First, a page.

Wednesday, March 1, 2017

What is COPD? Who has it?

COPD stands for Chronic Obstructive Pulmonary Disease. There are 2 main conditions that are associated with COPD. The first condition is emphysema (the most common) and the second condition is chronic bronchitis. Smoking tobacco is the most common cause for COPD, although there are relatively rare genetic conditions that lead to similar changes without the influence of smoking cigarettes.

The term “chronic” represents that the anatomical changes in the lungs become fixed and may not reverse, although stopping smoking will certainly slow down the progression towards oxygen dependency. The term “obstructive” refers to the loss in elastic recoil of the lung tissue that will prevent the airways to be sufficiently opened at the time of exhaling air. This causes functional obstruction and air to be trapped in the lungs.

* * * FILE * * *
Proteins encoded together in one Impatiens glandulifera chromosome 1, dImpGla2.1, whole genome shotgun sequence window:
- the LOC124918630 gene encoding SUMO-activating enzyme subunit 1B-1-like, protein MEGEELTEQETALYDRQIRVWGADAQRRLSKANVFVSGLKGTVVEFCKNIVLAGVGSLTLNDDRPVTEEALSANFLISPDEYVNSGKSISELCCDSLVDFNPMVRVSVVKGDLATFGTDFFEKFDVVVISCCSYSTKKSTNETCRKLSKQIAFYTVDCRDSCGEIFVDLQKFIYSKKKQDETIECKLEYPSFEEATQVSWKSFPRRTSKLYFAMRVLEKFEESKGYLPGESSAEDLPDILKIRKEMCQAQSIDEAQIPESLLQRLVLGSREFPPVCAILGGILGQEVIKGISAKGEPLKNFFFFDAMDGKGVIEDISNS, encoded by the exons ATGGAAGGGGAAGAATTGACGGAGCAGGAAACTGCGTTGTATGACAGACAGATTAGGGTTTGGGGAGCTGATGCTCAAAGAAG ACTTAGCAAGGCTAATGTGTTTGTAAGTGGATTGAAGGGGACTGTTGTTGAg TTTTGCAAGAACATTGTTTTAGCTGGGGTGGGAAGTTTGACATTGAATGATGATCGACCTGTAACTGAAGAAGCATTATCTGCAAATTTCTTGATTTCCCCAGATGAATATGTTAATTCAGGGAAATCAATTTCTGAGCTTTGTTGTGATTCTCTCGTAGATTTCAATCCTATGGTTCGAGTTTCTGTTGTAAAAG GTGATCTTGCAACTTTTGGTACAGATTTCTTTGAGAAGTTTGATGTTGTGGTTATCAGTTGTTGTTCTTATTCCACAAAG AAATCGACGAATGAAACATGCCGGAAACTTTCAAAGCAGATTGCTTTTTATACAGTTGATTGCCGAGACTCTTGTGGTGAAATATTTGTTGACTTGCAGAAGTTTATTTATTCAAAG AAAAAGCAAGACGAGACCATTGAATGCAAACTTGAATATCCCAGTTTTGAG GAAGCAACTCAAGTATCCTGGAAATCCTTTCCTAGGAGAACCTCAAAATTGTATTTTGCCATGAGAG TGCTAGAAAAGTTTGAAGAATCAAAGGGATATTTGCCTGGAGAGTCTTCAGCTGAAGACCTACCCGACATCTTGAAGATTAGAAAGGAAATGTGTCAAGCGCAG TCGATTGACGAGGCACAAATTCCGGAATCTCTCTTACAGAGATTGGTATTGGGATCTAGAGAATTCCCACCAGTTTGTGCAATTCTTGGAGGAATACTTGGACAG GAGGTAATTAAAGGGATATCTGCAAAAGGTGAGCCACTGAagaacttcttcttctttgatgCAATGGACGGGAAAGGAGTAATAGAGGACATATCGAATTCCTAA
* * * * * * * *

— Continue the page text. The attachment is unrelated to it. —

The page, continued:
COPD can be a seriously debilitating condition. In its more severe form, it leads to the need of oxygen supplementation for the patient. In addition, a person with COPD is more prone to lung infections and even minor viral illnesses can cause acute respiratory failure. This can cause the need for intensive care and mechanical ventilation.

As it was mentioned before, smoking tobacco is the main culprit for this condition. It is never too late to stop smoking. COPD progression may not be stopped but it may be slowed down significantly. There are several medications that can be used in order to treat symptoms and reduce the functional obstruction in the airways. A physician will help any patient regarding smoking cessation and the treatment of COPD.

Marco A. Ramos MD

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